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For Immediate Release

Media Availability: Winner of Jonathan Mann Award for Global Health and Human Rights

Cambridge, Mass - 05/26/2009


Douglas Gwatidzo, MD
Through his work with the Zimbabwe Association of Doctors for Human Rights (ZADHR), Dr. Gwatidzo has passionately taken action against the human rights violations of the current government. As a practicing physician and co-founder and unwavering volunteer director of ZADHR since 2002, Dr. Gwatidzo has supported beleaguered fellow health workers, mentored young medical students, provided medico-legal documentation and care for survivors of state torture and advocated in the public arena for an end to government violence.

In November 2008, Dr. Gwatidzo launched an investigation with Physicians for Human Rights into the current cholera epidemic in Zimbabwe and the utter collapse of the country's health system. This investigation has documented the closure of hospitals and clinics, breakdown in sanitation and water purification systems, the ensuing and unchecked cholera epidemic, food scarcity, interruptions in HIV/AIDS treatment, untreated tuberculosis, and new outbreaks of anthrax and malnutrition not seen in Zimbabwe. The investigation led to a 2009 Physicians for Human Rights report, Health in Ruins: A Man-Made Disaster in Zimbabwe.


The Jonathan Mann Award for Global Health and Human Rights was established in 1999 to honor Dr. Jonathan Mann and highlight the vital link between health and human rights. Sponsored in 2007 by four organizations -- Association François-Xavier Bagnoud, Health Right International, John Snow, Inc. and the Global Health Council, the award is bestowed annually to a leading practitioner in health and human rights and comes with a substantial financial reward to allow its recipients a measure of freedom to pursue their work in the important area of global health and human rights.

Despite his untimely death in a 1998 plane crash, Jonathan Mann is considered by many to be one of the most important figures in the 20th century fight against global poverty, illness and social injustice.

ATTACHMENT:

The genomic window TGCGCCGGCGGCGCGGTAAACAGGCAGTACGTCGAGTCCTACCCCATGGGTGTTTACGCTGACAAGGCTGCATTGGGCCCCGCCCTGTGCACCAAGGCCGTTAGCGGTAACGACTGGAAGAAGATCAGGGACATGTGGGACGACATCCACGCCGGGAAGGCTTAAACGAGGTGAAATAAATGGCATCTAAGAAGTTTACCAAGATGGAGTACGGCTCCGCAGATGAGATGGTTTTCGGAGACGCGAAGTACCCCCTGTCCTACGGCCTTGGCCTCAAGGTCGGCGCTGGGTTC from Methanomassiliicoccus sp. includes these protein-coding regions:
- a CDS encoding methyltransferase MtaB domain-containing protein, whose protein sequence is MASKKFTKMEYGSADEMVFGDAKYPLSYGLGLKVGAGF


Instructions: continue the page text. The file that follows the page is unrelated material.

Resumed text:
Dr. Gwatidzo has arrived in Washington, D.C.; he is available now for photo ops and interviews. He is accompanied by Richard Sollom, MA, MPH, Senior Researcher at Physicians for Human Rights and lead author of Health in Ruins: A Man-Made Disaster in Zimbabwe. The Award will be presented to Dr. Gwatidzo at a special Awards Ceremony on Thursday evening, May 28, 2009.


The Award will be presented during the Global Health Council's 36th Annual International Conference (May 26 - 30, 2009) at the Omni Shoreham Hotel in Washington, DC.

Physicians for Human Rights (PHR) is an independent organization that uses medicine and science to stop mass atrocities and severe human rights violations. We are supported by the expertise and passion of health professionals and concerned citizens alike.

Since 1986, PHR has conducted investigations in more than 40 countries around the world, including Afghanistan, the Democratic Republic of the Congo, Rwanda, Sudan, the United States, the former Yugoslavia, and Zimbabwe.

  • 1986 — Led investigations of torture in Chile gaining freedom for heroic doctors there
  • 1988 — First to document the Iraqi use of chemical weapons on Kurds providing               evidence for prosecution of war criminals
  • 1996 — Exhumed mass graves in the Balkans and Rwanda to provide evidence for               International Criminal Tribunals
  • 1997 — Shared the Nobel Peace Prize for the International Campaign to Ban Landmines
  • 2003 — Warned US Policymakers on health and human rights conditions prior to and               during the invasion of Iraq
  • 2004 — Documented genocide and sexual violence in Darfur in support of international               prosecutions
  • 2010 — Investigated the epidemic of violence spread by Burma’s military junta
  • 2011 — Championed the principle of noninterference with medical services in times of               armed conflict and civil unrest during the Arab Spring
  • 2012 — Trained doctors, lawyers, police, and judges in the Democratic Republic of the               Congo, Kenya, and Syria on the proper collection of evidence in sexual               violence cases
  • 2013 — Won first prize in the Tech Challenge for Atrocity Prevention with MediCapt, our               mobile app that documents evidence of torture and sexual violence

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